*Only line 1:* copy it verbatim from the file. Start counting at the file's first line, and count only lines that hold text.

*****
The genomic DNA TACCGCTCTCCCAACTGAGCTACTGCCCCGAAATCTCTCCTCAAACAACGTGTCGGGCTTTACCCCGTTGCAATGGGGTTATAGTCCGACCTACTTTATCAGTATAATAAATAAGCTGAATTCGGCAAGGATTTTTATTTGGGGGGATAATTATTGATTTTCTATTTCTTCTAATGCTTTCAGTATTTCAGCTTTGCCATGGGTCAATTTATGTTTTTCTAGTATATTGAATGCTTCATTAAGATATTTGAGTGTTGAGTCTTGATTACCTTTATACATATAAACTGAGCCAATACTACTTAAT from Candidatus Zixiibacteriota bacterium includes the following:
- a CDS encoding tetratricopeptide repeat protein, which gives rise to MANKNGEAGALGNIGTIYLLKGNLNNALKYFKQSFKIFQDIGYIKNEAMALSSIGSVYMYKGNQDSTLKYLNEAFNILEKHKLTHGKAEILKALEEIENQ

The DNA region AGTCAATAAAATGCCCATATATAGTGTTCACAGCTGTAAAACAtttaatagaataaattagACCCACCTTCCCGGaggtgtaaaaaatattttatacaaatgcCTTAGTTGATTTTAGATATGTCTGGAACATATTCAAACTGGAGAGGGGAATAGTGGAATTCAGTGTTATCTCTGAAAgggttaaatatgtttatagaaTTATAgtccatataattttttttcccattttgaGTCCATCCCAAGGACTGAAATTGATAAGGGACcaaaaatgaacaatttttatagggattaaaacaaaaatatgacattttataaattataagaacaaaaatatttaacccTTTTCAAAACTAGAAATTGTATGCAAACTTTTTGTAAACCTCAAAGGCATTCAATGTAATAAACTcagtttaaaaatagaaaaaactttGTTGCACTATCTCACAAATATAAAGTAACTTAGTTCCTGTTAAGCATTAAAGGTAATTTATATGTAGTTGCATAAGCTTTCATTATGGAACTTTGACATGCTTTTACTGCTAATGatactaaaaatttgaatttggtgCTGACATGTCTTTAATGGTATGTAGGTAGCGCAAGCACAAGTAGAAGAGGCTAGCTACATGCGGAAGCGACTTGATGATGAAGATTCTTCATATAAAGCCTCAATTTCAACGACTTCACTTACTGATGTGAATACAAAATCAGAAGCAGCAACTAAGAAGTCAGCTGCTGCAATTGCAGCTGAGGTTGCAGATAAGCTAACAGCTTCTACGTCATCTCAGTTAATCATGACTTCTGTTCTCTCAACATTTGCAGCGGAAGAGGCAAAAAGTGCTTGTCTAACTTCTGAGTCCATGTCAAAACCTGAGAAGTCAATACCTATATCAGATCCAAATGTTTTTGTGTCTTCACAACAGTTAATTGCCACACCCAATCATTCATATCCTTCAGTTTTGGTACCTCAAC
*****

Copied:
The genomic DNA TACCGCTCTCCCAACTGAGCTACTGCCCCGAAATCTCTCCTCAAACAACGTGTCGGGCTTTACCCCGTTGCAATGGGGTTATAGTCCGACCTACTTTATCAGTATAATAAATAAGCTGAATTCGGCAAGGATTTTTATTTGGGGGGATAATTATTGATTTTCTATTTCTTCTAATGCTTTCAGTATTTCAGCTTTGCCATGGGTCAATTTATGTTTTTCTAGTATATTGAATGCTTCATTAAGATATTTGAGTGTTGAGTCTTGATTACCTTTATACATATAAACTGAGCCAATACTACTTAAT from Candidatus Zixiibacteriota bacterium includes the following: